New York City Alcohol and Drinking Laws Guide

Know the rules before you lift your glass

PDT bar in New York City
••• The PDT bar in New York City. johnoh/Flickr/CC BY 2.0

If you're going on a trip to New York City, chances are you might indulge in some adult beverages in some of the city's world-class pubs, bars, clubs, and restaurants. It's always best to know the rules in a city you're not familiar with before you show up. Here's the lowdown on the most important info for NYC.

Legal Drinking Age

The legal drinking age in New York City is 21, as it is everywhere in the United States, and most bars and restaurants will ask you for your ID if you look like you might be under 21.

In most cases, people under 21 aren't allowed in bars, but they are allowed in restaurants where alcohol is served.

Some concert venues restrict guests to those 21 and over or 18 and over. This is usually how they enforce the drinking age; you'll be carded at the entrance to the venue but not again when you go to the bar. This is usually very clear when you buy a ticket to an event, but it's something to keep in mind if you're traveling with older teenagers. Some establishments have wristbands for guests that have already proven their age and are allowed to buy alcohol.

When Alcoholic Beverages Are Served 

Liquor cannot be served by bars and restaurants in New York City from 4 to 8 a.m. daily, although some bars and restaurants choose to have their "last call" and close earlier than 4 a.m.; it's up to them. Said another way, this rule means that bars can serve alcoholic drinks from 8 a.m. until 4 a.m. the next morning if they so choose, except on Sundays.

As of September 2016, as a result of the so-called Brunch Bill, restaurants and bars can start serving alcoholic beverages at 10 a.m. on Sunday rather than noon, which had been the law since the 1930s. This means you can have a mimosa or bloody mary with Sunday brunch, which wasn't possible before the passage of this bill.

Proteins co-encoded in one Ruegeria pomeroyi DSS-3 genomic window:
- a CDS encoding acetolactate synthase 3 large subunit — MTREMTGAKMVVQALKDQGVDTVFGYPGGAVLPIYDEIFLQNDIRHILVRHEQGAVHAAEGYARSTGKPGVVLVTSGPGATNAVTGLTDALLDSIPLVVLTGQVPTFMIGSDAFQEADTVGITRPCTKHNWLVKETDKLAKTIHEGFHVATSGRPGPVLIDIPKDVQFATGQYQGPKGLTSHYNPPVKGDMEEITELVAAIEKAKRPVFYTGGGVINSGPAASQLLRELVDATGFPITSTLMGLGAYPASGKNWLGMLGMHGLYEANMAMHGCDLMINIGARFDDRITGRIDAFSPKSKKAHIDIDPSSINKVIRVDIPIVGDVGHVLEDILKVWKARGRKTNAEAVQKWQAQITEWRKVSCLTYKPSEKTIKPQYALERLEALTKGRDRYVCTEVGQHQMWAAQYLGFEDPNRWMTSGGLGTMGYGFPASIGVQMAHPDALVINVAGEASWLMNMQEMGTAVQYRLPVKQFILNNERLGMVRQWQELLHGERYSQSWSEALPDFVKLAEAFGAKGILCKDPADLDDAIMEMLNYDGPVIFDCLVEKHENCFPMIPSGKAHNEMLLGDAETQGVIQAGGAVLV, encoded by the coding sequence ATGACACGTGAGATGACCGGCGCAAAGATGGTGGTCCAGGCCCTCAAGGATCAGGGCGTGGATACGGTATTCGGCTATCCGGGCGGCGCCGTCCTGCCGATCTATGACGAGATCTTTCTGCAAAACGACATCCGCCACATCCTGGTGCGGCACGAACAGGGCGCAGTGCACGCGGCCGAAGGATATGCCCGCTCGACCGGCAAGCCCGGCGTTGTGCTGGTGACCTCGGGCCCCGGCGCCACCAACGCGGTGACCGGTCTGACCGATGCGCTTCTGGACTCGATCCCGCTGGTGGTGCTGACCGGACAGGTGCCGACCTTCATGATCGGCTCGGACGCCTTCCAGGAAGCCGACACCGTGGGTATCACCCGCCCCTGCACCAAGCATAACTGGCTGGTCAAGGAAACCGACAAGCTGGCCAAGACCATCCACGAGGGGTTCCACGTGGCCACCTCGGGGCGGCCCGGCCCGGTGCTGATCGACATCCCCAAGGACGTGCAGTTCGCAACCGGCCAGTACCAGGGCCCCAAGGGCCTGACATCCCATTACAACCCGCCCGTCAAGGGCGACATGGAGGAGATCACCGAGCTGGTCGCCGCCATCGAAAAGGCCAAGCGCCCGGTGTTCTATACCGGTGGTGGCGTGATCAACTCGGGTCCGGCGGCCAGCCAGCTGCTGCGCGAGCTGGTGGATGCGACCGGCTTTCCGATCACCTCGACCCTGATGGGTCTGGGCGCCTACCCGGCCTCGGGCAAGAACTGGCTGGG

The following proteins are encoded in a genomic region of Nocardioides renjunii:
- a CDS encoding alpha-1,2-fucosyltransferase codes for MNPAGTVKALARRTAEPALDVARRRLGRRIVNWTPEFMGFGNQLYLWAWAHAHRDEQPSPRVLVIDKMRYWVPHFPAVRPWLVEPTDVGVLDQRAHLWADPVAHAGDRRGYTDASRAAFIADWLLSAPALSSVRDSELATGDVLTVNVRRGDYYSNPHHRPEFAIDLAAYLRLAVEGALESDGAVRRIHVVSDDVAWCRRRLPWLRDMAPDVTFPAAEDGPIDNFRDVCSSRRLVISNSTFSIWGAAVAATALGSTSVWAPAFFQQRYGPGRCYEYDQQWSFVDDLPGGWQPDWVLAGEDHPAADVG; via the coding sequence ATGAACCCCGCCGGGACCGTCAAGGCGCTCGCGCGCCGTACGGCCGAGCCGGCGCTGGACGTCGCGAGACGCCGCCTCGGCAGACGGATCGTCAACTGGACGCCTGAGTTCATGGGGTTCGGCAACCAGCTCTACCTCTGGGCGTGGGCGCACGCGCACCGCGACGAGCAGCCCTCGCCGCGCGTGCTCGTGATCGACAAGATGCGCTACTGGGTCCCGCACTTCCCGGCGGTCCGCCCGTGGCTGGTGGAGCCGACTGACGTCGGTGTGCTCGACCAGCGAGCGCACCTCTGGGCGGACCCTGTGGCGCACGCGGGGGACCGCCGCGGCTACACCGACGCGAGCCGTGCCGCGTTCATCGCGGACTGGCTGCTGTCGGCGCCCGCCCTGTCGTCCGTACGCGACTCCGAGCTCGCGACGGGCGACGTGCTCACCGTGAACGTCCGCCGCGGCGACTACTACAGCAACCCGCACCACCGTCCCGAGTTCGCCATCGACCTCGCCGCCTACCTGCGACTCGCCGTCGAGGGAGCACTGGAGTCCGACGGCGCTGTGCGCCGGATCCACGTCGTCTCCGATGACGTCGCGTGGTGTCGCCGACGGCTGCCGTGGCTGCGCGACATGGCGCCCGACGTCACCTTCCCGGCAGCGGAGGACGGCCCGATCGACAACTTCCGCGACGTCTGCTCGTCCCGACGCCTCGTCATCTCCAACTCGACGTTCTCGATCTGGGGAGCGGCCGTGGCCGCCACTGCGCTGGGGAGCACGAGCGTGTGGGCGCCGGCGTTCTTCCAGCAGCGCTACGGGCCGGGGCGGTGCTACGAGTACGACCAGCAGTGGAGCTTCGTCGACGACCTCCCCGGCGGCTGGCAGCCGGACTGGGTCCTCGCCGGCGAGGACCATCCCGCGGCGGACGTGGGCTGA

When You Buy Beer, Wine, and Liquor 

New York City liquor laws limit the sale of wine and spirits to liquor stores, but beer is available in convenience stores, delis, and grocery stores. You can buy beer 24 hours a day, except for on Sundays, when it cannot be sold from 3 a.m. until noon. Liquor stores cannot sell alcohol from midnight to 9 a.m. daily, except on Sundays when sales are only allowed from noon until 9 p.m. Liquor stores cannot sell any liquor or wine on Christmas Day.

Drinking in Public Places

In New York City, it is illegal to drink alcoholic beverages in public places; this also includes possession of an open container of alcohol. This is true whether or not you are of legal age and applies to drinking alcohol or alcoholic beverages in parks, on streets, or in any public place. As of March 2016, police will not arrest offenders in Manhattan found with an open container, but they can still issue a summons, aka a ticket. This change in enforcement only applies in Manhattan, so in the other boroughs, they will not necessarily be so lenient. And you can still be arrested, even in Manhattan, but it's less likely that they will arrest you just for opening a bottle of wine in the park.